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Canadian Urbanism Uncovered

Event Guide: Cambridge Solar Collector Performance

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WHAT: Solar Collector — A solar powered, web-connected, interactive sculpture

WHERE: 100 Maple Grove Road, Cambridge, Ontario (Google map)

WHEN: Saturday, June 21, 8:30PM

If you are in the mood for a summer solstice party with a technological twist on Saturday night, head to the lawn of the Waterloo Regional Operations Centre in Cambridge and see the command performance launch of Solar Collector, a new public art sculpture that allows people to program light patterns through a web interface. The work is by Gorbet Design Inc., the folks behind P2P (or Power to the people), the interactive artwork installed on the front of the Drake Hotel back in 2004 (see Spacing‘s “History of our Future” issue in 2005, p. 41). It consisted of a large bank of light switches located on the south side of Queen Street that connected to lights fixed onto the Drake’s facade, allowing people to write, or draw, whatever they wanted. If you can’t make the performance on Saturday, you can experience Solar Collector on any other evening as well.

In a collaboration between the community and the sun, Solar Collector gathers human expression and solar energy during the day, then brings them together each night in a performance of flowing light.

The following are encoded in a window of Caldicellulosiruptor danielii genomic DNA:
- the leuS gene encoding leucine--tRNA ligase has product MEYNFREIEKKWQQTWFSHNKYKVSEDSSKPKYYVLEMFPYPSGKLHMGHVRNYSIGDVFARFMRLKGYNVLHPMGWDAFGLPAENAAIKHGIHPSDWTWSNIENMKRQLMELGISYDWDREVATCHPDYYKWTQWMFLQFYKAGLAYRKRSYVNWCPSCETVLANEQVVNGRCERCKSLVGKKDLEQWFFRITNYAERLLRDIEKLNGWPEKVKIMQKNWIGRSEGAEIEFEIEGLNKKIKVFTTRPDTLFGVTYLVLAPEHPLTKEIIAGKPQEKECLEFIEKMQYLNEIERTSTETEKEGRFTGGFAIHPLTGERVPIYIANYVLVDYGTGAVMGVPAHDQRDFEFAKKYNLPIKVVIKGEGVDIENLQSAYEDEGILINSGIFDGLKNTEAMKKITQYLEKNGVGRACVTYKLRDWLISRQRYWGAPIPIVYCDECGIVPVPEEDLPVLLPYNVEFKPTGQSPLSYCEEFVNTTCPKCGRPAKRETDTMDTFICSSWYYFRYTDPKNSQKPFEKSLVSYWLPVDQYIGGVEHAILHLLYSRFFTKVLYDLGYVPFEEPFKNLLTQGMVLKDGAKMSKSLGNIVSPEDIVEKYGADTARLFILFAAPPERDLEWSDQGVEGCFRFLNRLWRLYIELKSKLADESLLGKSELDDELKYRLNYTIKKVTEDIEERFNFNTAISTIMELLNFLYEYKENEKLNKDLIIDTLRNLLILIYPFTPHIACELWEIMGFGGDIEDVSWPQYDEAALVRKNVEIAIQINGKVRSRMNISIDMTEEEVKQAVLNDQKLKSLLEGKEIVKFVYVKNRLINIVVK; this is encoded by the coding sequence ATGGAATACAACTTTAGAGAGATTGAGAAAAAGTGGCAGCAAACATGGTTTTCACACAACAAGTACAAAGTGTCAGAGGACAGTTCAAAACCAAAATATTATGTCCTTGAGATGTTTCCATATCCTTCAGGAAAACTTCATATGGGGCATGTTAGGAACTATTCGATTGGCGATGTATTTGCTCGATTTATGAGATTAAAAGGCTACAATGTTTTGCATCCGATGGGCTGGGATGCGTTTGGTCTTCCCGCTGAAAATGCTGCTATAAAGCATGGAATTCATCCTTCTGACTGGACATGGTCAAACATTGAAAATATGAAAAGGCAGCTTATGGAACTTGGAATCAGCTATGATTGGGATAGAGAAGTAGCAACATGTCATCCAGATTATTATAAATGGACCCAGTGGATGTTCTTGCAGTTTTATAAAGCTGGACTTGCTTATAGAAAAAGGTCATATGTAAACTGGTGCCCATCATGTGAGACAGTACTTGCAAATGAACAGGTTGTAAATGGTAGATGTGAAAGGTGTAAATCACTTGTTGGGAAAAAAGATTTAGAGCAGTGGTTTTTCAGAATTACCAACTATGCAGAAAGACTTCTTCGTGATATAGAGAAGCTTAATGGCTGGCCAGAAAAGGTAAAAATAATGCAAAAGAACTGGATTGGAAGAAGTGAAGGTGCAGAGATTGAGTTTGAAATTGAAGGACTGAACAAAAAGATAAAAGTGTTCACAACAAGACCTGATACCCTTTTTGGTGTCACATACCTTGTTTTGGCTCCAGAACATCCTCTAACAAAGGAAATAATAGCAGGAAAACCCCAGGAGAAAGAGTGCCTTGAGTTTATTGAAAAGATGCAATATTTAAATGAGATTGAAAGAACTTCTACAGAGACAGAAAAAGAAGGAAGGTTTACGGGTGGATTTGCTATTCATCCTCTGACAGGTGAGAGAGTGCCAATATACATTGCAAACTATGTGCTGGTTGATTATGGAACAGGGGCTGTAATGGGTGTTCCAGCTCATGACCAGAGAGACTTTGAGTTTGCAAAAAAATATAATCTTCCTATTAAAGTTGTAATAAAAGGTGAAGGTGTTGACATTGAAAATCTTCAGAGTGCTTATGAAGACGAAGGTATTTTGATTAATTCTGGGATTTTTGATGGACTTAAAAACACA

We invite you to celebrate the summer solstice at the launch of Solar Collector on June 21st. Bring an evening picnic out to the grassy lawn under the apple trees, and enjoy live music to accompany the sculpture’s performance (More details here).

Twelve aluminum shafts rise from the grassy hill in front of the Waterloo Regional Operations Centre. Their graceful shape reflects the angles of the sun through the year. The tallest shaft is perpendicular to the sun at winter solstice, when the sun is low in the sky. The flattest shaft faces the high sun at summer solstice.

Each shaft has three sets of lights, along with three solar panels. During the day, the solar panels collect the sun’s energy in a battery within each shaft. At the same time, the Solar Collector website collects light compositions — patterns in light that are created by the community through a simple web interface.

Each night at dusk, a performance begins of all the compositions collected that day. The flowing waves of light are a visual reflection of the sine waves that describe the sun’s movement through the sky.

When the day’s patterns are through, the performance moves on to a series composed collaboratively from all the patterns ever created. The length of the performance is a reflection of the weather and the seasons, as the shafts use up their energy and fade out late in the evening, one by one.

Photo by Gorbet Design Inc.